Proceedings of 2009 Particle Accelerator Conference (PAC '09) (DVD-ROM), p.2201 - 2203, 2009/05

Upgrade of J-PARC linac has been planed using 972 MHz rf system. The rf eld regulation is required to be less than $$pm$$ 1% in amplitude and $$pm$$ 1$$^{circ}$$. in phase. The basic digital llrf concept is same as the present 324 MHz llrf system using a compact PCI crate. The main alterations are rf and clock generator (RF&LK), mixer and IQ modulator (IQ&Mixer) and digital llrf algorithm. Since the typical decay time is faster (due to higher operational frequency than present 324 MHz cavity), chopped beam compensation is one of the main concerns. Performance of the digital feedback system using a cavity simulator is summarized.

Journal Articles

Pulse-by-pulse switching of beam loading compensation in J-PARC linac RF control

Kobayashi, Tetsuya; Chishiro, Etsuji; Suzuki, Hiroyuki; Anami, Shozo*; Fang, Z.*; Michizono, Shinichiro*; Yamaguchi, Seiya*

Proceedings of 24th International Linear Accelerator Conference (LINAC 2008) (CD-ROM), p.1054 - 1056, 2009/00

For the J-PARC linac low level RF system, a new function that switches the feed-forward control parameters in every pulse was installed into the digital accelerating-field control system, in order to compensate beam-loading change by pulses in the operation of 25-Hz repetition. The linac provides a 50-mA peak current proton beam to a 3-GeV rapid-cycling synchrotron (RCS). Then the RCS distributes the 3-GeV beam into a following 50-GeV synchrotron (main ring, MR) and the Materials and Life Science Facility (MLF), which is one of the experimental facilities in the J-PARC. The 500-us long macro pulses from the ion source of the linac should be chopped into medium pulses for injection into the RCS. The duty (width or repetition) of the medium pulse depends on which facility the RCS provides the beam to the MR or MLF. Therefore the beam loading compensation needs to be corrected for the change of the medium pulse duty in the 25-Hz operation.

Journal Articles

LLRF control system of the J-PARC linac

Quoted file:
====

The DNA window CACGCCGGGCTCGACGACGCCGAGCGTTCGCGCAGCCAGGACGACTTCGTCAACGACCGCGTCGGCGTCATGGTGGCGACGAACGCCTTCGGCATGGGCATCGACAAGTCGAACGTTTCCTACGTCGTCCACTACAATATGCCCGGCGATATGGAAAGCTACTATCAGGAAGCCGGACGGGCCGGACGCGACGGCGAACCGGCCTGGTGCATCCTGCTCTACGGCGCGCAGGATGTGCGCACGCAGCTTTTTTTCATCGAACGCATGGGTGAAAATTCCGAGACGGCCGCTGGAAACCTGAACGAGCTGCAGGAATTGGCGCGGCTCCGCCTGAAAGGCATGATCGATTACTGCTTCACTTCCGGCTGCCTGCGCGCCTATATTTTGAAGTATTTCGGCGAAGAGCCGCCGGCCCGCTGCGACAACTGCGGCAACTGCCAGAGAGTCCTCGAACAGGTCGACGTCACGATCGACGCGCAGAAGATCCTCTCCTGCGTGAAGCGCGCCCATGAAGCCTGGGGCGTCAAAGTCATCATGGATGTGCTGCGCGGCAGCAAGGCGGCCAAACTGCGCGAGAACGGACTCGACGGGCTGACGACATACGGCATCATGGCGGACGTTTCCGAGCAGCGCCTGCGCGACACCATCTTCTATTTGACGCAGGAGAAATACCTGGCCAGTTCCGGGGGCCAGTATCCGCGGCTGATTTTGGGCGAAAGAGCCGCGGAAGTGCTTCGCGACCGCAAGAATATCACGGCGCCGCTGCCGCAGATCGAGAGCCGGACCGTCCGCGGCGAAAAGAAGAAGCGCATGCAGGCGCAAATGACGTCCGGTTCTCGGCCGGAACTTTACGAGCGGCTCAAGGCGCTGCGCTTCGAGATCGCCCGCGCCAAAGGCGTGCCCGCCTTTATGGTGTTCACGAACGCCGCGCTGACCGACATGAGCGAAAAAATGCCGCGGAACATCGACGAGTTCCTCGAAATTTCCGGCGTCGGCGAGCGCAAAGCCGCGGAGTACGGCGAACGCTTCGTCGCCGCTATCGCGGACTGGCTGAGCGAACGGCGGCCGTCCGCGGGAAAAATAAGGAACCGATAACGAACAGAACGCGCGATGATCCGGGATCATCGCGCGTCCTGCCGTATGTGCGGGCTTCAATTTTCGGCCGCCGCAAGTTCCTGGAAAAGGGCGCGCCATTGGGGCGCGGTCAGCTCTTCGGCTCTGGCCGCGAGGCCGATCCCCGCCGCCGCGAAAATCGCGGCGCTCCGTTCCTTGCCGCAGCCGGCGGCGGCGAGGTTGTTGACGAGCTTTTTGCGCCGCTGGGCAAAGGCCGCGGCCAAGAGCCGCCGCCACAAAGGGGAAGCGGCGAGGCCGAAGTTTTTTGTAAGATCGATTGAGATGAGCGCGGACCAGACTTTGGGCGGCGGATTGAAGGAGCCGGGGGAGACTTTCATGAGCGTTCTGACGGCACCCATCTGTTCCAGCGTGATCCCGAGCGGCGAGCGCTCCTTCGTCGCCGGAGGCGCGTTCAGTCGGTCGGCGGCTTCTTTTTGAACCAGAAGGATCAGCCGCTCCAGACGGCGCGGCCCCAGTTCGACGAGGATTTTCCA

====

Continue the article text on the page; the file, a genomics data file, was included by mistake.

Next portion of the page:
Fang, Z.*; Anami, Shozo*; Michizono, Shinichiro*; Yamaguchi, Seiya*; Kobayashi, Tetsuya; Suzuki, Hiroyuki

Proceedings of 24th International Linear Accelerator Conference (LINAC 2008) (CD-ROM), p.1039 - 1041, 2009/00

In the J-PARC proton linac, each klystron drives two RF cavities. The RF amplitude and phase of the cavities are controlled by an FPGA-based digital feedback control system. The test results show that the variations in the cavity amplitude and phase are less than $$pm$$ 0.1% and $$pm$$ 0.1 $$^{circ}$$ without beam loading, or $$pm$$ 0.3% and $$pm$$ 0.2 $$^{circ}$$ with beam loading. The tuning of each cavity is also controlled by a DSP of this control system. The cavity auto-tuning is successfully controlled to keep the detuned phase within $$pm$$ 1 degree. In our RF system, the tuning information including detuned frequency and phase, and Q-value of each cavity are measured in real-time and displayed in the PLC touch panel of the control system.

Journal Articles

Development of digital low level rf system

Michizono, Shinichiro*; Anami, Shozo*; Katagiri, Hiroaki*; Fang, Z.*; Matsumoto, Toshihiro*; Miura, Takako*; Yano, Yoshiharu*; Yamaguchi, Seiya*; Kobayashi, Tetsuya

Kasokuki, 5(2), p.127 - 136, 2008/07

One of the biggest advantages of the digital low level rf (LLRF) system is its flexibility. Owing to the recent rapid progress in digital devices (such as ADCs and DACs) and telecommunication devices (mixers and IQ modulators), digital LLRF system for accelerators becomes popular in these 10 years. The J-PARC linac LLRF system adopted cPCI crates and FPGA based digital feedback system. After the successful operation of J-PARC linac LLRF system, we developed the STF (ILC test facility in KEK) LLRF system. The future R&D projects (ILC and ERL) are also described from the viewpoints of LLRF.

Journal Articles

Progress in R&D efforts on the energy recovery linac in Japan

Sakanaka, Shogo*; Ago, Tomonori*; Enomoto, Atsushi*; Fukuda, Shigeki*; Furukawa, Kazuro*; Furuya, Takaaki*; Haga, Kaiichi*; Harada, Kentaro*; Hiramatsu, Shigenori*; Honda, Toru*; et al.